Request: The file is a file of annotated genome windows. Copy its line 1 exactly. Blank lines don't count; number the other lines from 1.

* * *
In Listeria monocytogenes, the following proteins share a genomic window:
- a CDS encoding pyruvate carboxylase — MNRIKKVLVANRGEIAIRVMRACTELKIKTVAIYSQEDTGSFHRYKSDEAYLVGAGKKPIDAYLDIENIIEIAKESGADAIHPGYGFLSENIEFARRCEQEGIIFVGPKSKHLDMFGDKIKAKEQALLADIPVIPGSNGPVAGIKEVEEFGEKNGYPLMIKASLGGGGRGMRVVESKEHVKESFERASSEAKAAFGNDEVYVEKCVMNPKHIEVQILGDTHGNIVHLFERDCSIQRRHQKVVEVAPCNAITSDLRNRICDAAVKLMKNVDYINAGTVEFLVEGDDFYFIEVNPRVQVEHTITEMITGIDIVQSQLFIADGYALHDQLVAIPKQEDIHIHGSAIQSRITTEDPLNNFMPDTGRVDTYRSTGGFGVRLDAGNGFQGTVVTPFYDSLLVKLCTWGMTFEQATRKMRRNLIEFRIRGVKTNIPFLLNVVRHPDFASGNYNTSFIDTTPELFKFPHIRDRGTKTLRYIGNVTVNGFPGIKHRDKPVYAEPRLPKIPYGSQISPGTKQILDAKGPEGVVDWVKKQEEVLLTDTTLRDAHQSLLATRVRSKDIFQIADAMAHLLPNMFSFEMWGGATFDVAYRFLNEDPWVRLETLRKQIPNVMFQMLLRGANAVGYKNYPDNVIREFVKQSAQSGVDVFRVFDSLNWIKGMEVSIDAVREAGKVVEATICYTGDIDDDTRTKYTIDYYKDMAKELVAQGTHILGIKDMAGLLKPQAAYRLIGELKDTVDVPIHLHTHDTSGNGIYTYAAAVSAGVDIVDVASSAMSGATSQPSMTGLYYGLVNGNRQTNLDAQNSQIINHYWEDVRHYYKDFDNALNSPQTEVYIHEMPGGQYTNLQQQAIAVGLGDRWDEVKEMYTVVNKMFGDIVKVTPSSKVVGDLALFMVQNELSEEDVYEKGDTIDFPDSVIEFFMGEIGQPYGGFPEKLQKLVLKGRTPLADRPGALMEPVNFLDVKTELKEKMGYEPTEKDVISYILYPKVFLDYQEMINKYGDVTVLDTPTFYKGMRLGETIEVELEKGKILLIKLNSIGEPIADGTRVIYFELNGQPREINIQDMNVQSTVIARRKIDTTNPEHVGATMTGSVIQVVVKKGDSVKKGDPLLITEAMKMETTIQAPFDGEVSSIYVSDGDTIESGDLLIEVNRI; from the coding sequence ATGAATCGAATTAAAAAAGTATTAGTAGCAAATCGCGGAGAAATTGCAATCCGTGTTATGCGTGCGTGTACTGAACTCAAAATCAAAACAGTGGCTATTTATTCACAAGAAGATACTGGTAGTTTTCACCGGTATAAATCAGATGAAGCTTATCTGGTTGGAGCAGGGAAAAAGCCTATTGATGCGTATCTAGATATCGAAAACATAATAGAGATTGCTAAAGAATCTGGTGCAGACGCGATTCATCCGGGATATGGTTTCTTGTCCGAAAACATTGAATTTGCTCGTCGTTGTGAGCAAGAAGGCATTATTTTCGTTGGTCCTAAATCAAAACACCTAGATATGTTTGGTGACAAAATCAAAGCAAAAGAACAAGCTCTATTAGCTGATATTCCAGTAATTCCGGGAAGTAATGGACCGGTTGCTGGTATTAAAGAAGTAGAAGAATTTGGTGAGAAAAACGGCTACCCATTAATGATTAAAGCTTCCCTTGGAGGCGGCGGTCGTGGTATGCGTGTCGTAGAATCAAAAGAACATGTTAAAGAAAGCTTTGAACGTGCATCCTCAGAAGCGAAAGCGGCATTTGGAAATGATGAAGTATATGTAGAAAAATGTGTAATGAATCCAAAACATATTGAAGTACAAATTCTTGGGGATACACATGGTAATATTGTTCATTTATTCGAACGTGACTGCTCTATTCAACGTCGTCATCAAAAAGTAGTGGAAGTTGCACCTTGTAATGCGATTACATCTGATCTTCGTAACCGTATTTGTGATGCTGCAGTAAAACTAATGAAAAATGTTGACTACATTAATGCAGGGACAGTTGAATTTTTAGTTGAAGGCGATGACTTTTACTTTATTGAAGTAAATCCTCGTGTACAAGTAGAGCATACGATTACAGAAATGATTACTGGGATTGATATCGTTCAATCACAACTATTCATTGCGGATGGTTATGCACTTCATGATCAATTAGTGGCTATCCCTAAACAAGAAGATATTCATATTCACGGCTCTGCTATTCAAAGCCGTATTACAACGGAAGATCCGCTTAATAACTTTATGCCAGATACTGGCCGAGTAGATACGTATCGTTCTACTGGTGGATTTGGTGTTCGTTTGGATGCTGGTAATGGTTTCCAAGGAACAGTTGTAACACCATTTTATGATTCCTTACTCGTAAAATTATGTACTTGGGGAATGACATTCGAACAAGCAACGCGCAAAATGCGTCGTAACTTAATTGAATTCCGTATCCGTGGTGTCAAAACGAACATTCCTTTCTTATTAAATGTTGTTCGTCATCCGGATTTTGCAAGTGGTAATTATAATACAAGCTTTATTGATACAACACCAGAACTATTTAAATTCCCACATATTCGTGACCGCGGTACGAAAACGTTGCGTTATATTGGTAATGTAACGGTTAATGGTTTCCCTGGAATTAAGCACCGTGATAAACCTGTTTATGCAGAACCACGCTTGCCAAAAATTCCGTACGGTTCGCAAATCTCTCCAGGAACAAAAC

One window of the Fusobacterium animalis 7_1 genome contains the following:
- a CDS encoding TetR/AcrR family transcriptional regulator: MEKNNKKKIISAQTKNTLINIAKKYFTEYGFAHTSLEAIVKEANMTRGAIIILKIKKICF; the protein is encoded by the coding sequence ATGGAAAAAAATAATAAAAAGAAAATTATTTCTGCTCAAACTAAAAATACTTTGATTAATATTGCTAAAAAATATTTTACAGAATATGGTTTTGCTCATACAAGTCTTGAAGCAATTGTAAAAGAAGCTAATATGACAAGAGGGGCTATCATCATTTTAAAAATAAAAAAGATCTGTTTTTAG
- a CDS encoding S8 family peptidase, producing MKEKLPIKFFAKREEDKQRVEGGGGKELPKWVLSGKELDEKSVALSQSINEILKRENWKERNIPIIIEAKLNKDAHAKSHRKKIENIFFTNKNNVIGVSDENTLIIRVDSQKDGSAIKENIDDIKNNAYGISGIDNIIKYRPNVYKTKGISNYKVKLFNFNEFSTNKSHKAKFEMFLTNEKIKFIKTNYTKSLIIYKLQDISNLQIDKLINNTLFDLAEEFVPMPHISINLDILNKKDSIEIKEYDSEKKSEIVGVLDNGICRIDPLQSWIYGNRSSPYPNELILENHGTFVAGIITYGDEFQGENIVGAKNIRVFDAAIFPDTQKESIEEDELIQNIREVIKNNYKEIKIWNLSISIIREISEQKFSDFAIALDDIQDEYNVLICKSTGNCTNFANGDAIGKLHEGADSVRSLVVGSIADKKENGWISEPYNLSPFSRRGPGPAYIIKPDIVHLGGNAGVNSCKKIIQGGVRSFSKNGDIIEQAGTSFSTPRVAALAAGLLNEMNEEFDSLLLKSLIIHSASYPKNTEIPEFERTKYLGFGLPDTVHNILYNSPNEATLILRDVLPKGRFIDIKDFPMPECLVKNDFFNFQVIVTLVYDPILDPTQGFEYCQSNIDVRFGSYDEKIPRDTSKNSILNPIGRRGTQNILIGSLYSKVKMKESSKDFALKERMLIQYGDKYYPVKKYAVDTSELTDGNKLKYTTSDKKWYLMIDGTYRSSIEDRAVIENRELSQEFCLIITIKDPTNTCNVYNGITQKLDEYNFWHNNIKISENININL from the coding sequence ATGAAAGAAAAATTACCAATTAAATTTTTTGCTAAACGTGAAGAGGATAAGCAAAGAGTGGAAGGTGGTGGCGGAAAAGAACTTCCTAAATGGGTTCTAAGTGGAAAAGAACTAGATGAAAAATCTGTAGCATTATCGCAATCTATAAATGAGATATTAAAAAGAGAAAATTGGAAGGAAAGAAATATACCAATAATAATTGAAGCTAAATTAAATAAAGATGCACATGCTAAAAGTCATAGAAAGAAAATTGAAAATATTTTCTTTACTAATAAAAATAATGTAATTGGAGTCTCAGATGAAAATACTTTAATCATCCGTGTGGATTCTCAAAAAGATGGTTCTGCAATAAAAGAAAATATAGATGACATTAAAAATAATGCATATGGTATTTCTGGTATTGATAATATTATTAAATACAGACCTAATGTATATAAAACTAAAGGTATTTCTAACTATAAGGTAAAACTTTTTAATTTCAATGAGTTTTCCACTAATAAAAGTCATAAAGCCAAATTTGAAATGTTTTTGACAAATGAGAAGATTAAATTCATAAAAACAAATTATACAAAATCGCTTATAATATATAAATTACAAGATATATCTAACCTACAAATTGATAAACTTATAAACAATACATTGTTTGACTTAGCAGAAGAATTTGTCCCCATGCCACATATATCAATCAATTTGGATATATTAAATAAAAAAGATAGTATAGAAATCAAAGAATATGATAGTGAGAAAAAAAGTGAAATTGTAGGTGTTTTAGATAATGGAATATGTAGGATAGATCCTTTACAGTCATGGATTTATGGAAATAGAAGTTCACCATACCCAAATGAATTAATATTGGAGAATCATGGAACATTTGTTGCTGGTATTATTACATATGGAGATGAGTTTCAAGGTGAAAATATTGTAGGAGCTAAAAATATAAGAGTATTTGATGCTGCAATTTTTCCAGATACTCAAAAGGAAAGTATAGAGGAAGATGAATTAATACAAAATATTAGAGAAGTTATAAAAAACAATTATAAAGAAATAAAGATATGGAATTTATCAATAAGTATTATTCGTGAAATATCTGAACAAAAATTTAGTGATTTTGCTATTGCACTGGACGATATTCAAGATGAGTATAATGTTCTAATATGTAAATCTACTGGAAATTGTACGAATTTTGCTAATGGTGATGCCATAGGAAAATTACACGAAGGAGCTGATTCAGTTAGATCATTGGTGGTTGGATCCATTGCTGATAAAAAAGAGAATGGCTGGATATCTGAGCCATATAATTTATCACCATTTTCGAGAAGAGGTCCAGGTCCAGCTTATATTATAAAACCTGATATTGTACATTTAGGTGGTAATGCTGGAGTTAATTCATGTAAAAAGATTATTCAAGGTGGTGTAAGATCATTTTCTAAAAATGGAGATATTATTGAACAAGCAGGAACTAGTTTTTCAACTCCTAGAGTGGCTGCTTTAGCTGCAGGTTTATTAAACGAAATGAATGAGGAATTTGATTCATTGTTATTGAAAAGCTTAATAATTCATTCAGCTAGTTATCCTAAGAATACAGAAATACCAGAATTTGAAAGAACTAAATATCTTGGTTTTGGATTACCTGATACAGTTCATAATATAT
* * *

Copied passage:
In Listeria monocytogenes, the following proteins share a genomic window: